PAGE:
Magnesia ad Maeandrum — A settlement in Ionia
Magnesia was an ancient Greek city in Ionia, considerable in size, at an important location commercially and strategically in the triangle of Priene, Ephesus and Tralles. The city was named Magnesia, after the Magnetes from Thessaly who settled the area along with some Cretans. It was later called "on the Meander" to distinguish it from the nearby Lydian city Magnesia ad Sipylum.

The territory around Magnesia was extremely fertile, and produced excellent wine, figs, and cucumbers. It lay within Ionia, but because it had been settled by Aeolians from Greece, was not accepted into the Ionian League. It may have been ruled for a time by the Lydians,and was for some time under the control of the Persians, and subject to Cimmerian raids.

In the time of the Romans, Magnesia was added to the kingdom of Pergamon, after Antiochus had been driven eastward beyond Mount Taurus. After this time the town seems to have declined and is rarely mentioned, though it is still noticed by Pliny and Tacitus.

Modern location: Ruins
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An AE unit struck 198-217 AD in Magnesia ad Maeandrum
Obverse: laureate, draped and cuirassed bust right from behind; ???AP M AVP ANTΩNINOC

Reverse: Artemis Leucophryene facing within tetrastyle temple, small Nike on both sides; EΠI ΓPA AV_P Φ_IΛO_VMENOV B MAΓNHTΩN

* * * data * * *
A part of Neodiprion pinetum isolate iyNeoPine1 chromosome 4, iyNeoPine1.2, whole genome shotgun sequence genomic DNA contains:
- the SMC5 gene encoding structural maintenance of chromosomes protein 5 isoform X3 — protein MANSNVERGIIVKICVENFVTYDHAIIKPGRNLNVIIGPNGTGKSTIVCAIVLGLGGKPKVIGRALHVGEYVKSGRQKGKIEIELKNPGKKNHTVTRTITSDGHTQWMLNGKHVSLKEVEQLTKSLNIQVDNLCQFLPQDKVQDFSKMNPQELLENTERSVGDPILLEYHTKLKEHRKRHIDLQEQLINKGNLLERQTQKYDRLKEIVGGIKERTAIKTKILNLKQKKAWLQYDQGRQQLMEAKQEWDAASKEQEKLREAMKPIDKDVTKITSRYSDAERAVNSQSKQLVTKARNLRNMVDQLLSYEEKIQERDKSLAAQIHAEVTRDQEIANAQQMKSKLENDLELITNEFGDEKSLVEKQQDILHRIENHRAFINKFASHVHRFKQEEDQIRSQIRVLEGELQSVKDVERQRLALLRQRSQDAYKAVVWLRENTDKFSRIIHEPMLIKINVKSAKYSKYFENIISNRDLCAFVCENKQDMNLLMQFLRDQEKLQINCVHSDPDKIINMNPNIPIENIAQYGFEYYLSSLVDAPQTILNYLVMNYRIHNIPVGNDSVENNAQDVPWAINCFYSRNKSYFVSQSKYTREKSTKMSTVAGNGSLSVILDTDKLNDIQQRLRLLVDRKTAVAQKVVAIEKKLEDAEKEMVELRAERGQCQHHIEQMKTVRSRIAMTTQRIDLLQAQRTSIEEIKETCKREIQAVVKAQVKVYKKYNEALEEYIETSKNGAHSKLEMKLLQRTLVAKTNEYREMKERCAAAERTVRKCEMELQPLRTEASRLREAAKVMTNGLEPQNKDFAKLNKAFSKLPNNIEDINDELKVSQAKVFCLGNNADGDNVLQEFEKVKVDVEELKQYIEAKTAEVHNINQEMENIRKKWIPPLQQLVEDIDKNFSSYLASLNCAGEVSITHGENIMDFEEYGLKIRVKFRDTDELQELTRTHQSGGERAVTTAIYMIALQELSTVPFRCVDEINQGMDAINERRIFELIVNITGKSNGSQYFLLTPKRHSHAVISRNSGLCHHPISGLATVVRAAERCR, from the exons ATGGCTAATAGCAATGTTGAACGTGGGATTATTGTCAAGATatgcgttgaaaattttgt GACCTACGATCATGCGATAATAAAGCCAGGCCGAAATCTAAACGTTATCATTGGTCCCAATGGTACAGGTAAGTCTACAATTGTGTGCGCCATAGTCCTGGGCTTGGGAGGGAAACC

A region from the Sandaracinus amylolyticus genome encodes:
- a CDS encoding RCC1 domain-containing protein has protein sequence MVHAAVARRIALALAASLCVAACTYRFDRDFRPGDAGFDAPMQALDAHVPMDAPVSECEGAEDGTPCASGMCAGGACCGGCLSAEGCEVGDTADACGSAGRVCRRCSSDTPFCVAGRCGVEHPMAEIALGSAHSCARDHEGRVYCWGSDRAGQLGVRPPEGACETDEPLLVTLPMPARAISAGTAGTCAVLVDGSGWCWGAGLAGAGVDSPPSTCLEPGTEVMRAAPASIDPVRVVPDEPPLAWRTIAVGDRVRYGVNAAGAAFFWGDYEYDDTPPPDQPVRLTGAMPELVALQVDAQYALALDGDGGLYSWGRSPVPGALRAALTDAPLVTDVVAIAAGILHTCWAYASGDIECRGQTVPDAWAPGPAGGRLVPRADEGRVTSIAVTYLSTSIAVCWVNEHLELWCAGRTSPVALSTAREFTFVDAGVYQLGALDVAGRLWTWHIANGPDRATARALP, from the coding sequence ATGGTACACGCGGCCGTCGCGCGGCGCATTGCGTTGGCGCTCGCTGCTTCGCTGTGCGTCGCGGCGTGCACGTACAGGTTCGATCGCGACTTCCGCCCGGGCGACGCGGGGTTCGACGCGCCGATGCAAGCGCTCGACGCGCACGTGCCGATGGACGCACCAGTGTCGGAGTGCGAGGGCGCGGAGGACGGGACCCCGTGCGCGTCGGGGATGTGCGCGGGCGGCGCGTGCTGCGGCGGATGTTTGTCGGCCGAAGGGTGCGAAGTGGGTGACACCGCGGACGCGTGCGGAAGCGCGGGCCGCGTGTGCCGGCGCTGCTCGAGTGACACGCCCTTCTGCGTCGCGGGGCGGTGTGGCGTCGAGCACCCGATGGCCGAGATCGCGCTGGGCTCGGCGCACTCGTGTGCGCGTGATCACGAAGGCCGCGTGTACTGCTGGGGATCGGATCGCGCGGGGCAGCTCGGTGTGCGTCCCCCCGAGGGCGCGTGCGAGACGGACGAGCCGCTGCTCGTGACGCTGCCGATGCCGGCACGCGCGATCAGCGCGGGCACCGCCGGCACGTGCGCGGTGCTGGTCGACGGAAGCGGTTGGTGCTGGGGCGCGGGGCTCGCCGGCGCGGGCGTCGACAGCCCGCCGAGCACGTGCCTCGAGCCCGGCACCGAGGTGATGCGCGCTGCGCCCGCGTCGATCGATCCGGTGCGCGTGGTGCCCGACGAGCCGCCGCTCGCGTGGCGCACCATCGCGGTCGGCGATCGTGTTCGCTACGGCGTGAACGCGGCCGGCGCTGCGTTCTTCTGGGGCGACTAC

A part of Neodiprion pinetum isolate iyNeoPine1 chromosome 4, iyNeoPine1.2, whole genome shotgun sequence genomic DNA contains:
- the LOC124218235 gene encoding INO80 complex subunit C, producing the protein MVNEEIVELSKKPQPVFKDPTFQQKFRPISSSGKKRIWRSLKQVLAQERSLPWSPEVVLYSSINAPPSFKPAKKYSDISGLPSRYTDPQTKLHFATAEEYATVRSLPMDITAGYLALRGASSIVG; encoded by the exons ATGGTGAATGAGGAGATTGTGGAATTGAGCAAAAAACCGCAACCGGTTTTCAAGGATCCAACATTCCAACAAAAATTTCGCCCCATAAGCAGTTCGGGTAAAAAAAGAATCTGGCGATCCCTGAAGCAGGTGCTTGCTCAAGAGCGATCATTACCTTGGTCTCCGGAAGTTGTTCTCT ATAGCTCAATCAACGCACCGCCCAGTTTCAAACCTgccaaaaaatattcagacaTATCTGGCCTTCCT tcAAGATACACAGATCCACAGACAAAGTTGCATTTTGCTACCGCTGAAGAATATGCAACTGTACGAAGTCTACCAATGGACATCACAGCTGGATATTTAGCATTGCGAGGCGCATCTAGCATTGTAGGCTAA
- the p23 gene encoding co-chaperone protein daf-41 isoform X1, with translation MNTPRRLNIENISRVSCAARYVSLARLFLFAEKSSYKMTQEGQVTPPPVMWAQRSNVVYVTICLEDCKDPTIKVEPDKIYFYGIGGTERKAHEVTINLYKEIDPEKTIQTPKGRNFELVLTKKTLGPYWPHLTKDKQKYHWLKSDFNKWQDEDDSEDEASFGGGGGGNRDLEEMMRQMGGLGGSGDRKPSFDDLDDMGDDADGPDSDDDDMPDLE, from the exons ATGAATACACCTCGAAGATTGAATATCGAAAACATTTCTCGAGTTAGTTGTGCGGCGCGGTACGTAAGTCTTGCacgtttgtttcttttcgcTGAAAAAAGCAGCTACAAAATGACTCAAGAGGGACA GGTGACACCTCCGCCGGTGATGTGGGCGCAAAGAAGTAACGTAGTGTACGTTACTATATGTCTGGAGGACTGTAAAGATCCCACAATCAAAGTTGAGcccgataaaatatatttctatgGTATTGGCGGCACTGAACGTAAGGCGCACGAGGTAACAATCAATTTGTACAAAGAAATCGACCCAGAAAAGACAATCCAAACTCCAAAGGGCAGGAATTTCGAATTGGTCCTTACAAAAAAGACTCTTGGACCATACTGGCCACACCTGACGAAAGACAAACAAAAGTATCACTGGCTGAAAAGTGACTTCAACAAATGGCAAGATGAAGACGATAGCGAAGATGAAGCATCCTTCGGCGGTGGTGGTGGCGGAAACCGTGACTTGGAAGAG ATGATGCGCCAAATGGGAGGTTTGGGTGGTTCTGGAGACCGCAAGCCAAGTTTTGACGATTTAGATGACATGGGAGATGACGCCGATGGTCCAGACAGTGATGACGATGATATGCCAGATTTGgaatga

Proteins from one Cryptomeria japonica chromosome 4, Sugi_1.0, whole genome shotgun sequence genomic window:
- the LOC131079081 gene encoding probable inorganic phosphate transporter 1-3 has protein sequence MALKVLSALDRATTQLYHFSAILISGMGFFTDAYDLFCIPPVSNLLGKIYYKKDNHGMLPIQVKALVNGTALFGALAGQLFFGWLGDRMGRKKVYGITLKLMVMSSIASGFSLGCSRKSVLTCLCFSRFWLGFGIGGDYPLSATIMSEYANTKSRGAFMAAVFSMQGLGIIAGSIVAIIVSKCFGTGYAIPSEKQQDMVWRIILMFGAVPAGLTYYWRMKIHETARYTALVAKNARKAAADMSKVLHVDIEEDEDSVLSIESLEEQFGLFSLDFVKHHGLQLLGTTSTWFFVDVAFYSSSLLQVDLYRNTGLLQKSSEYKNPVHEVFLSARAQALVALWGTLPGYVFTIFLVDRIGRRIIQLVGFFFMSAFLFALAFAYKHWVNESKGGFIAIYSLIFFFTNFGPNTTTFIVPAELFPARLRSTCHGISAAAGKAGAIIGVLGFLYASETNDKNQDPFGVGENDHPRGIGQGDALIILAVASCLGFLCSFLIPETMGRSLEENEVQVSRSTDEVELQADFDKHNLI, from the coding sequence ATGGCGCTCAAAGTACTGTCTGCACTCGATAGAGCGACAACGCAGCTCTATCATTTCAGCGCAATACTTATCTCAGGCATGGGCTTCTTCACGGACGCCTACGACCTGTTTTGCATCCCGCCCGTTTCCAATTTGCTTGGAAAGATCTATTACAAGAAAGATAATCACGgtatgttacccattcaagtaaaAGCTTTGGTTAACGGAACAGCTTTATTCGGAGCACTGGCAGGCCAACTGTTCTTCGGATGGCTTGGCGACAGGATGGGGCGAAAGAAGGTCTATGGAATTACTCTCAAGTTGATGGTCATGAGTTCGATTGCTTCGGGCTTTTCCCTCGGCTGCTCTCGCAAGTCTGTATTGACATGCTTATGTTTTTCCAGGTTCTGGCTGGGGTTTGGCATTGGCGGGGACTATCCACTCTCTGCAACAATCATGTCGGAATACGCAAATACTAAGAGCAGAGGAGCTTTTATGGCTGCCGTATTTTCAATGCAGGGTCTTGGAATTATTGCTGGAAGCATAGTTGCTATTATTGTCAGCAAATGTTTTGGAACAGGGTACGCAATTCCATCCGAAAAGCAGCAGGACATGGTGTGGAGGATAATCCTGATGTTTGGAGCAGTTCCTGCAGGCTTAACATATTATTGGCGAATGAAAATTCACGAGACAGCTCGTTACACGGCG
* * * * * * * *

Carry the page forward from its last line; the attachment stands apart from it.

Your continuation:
Diameter: -
Die Orientation: -
Weight: -
Philoumenus, grammateus
SNG Cop. -. Schultz 188
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An AR Tetradrachm struck 305-281 BC in Magnesia ad Maeandrum
Obverse: Diademed head of the deified Alexander right, with horn of Ammon

Reverse: Athena Nikephoros seated left, left arm resting on shield, spear behind; race torch with fillets to outer left, monogram to inner left, ornament on throne.

Diameter: -
Die Orientation: -
Weight: 17.09 g
EF & Fine Style, with pleasing eye appeal; a choice example for this mint. References: Thompson 115; Müller 443a var. (monogram).
Thompson 115; Müller 443a var. (monogram).
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An AR Drachm struck c. 323 - 319 BC in Magnesia ad Maeandrum
Obverse: Head of Herakles right, wearing Nemean lion scalp headdress

Reverse: ΦIΛIΠΠOY / Zeus seated left on throne without back, nude to waist, himation around hips and legs, right leg forward, feet on footstool, eagle in extended right hand, long scepter vertical behind in left hand, monogram below throne

Diameter: 16.9 mm
Die Orientation: 0 H
Weight: 3.88 g
Struck under Menander or Kleito. VF. Attractive style, toned, porous, light marks and scratches. Struck in the name of King Philip III Arrhidaeus, Alexander the Great's half-brother. Philip III and Alexander's infant son, Alexander IV, were made joint kings after Alexander's death. Philip was the bastard son of Philip II and a dancer, Philinna of Larissa. Alexander the Great's mother, Olympias, allegedly poisoned her stepson Philip III as a child, leaving him mentally disabled, eliminating him as a rival to Alexander. Neither Philip III nor Alexander IV was capable of actual rule and both were selected only to serve as pawns. The regents held power, while Philip III was actually imprisoned. In 317, Olympias had Philip murdered in an attempt to ensure the rule of her grandson.
Price P57, Müller Alexander P89a, SNG Alpha Bank 857